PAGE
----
A guy we know who worked on those enormous beer advertising campaigns of the 1980s says he can remember seeing Halloween mutate into a holiday that got grown-ups as fired up as children. “Over the course of a very few years back then, we saw Halloween become a big partying time for adults. Guiding the children through trick-or-treat looked like it was taking a back seat.”
We should keep two effects of that evolution in mind as we observe Halloween Safety Month this year. First, we adults need a refresher course in shepherding the kids safely, and second, we need to observe some safety tips ourselves.
About the Young Ones
Children are more than twice as likely to be hit by a car and killed on Halloween as on any other day of the year. And October ranks second, closely behind July, for total motor vehicle deaths. It’s a dangerous time to drive, walk, or be anywhere near an intersection, or even a parking lot, statistics show.
Costumes and visibility play a part in those sad statistics. Many Halloween costumes are dark, offering little reflection to be seen by drivers. And the costumed ones often lose peripheral vision with their superhero, ghost, or goblin masks. Ever try to look both ways while wearing a Hulk mask? It takes extra effort. And extra effort is hard to come by when the enthusiasm of trick-or-treat is in play.
The impairment of drivers is, perhaps, the saddest part of the story. Now that Halloween triggers the party mood of grownups, the quality of driving we see on America’s roads is even more suspect than ever. In fact, 44% of fatal car accidents on Halloween involve elevated blood-alcohol levels, and about a quarter of pedestrian fatalities were caused by a drunk driver. Add to that the relatively new factor of “distracted driving,” the imposition of mobile digital devices being used to coordinate the gatherings and celebrations, and an already-dangerous day turns downright deadly.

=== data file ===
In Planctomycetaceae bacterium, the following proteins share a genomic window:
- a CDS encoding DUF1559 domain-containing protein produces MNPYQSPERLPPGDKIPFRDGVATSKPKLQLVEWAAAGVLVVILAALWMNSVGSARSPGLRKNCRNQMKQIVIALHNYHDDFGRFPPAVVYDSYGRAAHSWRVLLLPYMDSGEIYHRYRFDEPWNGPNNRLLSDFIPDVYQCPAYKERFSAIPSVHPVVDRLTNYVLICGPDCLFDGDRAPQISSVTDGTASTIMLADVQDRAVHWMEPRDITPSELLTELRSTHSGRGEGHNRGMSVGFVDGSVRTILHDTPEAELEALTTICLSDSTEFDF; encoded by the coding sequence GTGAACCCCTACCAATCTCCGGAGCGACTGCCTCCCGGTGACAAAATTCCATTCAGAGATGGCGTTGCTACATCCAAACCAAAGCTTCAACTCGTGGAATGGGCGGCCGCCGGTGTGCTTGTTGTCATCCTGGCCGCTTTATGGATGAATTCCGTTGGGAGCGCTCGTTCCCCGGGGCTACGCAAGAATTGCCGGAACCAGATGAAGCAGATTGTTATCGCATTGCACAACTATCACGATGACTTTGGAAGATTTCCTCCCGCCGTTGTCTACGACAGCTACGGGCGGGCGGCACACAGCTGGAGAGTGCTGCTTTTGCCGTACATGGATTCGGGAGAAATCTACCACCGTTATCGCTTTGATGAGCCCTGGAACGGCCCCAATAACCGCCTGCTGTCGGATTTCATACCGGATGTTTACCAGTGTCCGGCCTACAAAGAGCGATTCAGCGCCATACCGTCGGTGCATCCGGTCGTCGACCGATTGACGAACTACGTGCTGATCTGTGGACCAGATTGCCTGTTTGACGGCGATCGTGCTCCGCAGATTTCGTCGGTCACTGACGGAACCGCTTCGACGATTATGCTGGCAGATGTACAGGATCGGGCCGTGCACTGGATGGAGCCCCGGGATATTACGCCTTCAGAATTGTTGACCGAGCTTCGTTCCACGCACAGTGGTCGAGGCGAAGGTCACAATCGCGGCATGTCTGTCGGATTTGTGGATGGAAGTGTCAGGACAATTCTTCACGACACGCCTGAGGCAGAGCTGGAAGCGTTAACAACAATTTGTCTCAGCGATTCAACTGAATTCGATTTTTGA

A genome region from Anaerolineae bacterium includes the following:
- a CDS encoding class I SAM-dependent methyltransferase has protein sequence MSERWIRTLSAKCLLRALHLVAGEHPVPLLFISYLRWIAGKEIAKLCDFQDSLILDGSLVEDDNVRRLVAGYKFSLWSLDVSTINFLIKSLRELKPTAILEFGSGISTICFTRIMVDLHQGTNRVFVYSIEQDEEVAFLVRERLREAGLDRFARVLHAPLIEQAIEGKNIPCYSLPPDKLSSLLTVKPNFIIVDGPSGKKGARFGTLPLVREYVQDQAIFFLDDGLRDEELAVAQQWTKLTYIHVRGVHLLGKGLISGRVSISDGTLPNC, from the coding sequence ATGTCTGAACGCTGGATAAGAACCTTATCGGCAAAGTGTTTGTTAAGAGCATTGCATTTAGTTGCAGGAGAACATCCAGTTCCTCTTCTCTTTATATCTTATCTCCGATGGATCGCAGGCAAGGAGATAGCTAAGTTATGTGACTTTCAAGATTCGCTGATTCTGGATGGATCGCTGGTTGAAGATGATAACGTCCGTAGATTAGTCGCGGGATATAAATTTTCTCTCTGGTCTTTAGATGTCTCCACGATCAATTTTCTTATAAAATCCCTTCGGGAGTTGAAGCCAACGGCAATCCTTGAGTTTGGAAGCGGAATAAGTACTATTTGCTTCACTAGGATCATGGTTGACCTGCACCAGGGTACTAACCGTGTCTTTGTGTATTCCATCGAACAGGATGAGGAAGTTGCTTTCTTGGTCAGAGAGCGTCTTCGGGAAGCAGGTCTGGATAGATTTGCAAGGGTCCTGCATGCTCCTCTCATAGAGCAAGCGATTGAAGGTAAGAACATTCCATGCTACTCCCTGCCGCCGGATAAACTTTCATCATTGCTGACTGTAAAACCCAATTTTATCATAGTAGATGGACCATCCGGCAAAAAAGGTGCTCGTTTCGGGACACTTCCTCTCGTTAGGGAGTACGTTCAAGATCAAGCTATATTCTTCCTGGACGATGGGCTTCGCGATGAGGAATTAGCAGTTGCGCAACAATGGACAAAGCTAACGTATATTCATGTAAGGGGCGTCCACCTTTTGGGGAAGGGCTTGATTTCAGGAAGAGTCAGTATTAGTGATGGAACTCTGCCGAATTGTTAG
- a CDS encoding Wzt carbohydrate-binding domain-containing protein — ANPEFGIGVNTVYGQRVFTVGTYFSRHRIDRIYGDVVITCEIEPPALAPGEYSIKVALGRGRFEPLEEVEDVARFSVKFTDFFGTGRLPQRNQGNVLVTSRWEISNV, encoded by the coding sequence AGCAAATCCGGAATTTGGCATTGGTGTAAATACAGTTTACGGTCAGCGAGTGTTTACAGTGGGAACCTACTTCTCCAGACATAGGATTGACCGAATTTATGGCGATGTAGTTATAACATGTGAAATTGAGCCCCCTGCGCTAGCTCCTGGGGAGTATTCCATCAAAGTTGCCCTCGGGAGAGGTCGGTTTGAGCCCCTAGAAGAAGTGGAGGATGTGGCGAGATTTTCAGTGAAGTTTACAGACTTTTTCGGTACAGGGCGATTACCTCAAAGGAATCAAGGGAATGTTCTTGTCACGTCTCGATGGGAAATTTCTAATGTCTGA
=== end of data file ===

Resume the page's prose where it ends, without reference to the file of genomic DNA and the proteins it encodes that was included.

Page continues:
A Vital Reminder for Grown-Ups
One of the newest Halloween safety tips is to leave the mobile device at home, if you’re that parent guiding the trick-or-treaters. Behind the wheel or even on-foot, that glowing screen intrudes on the attention you should be paying to their safety.
A whole checklist of Halloween safety tips for grown-ups is available, and reviewing it should become a part of the holiday tradition. How could the stakes be higher?
The most basic safety element for Halloween is the presence of an attentive adult. Up to and even through the early teens, children need the shepherding of a grown-up who cares. Plan ahead for who has “the duty” this year. Share or take shifts if more than one parent wants to be in on the Halloween happiness firsthand. But don’t leave it to a last-minute tossup, because it is simply the most important thing you can do to help ensure a happy Halloween.
And don’t forget the well-being of the grown-up who is trying to keep up with those eager, excited, fast-moving children! If you haven’t had a checkup recently, now may be the time to do so. We’d be more than happy to help. Just call us at 843-815-6468.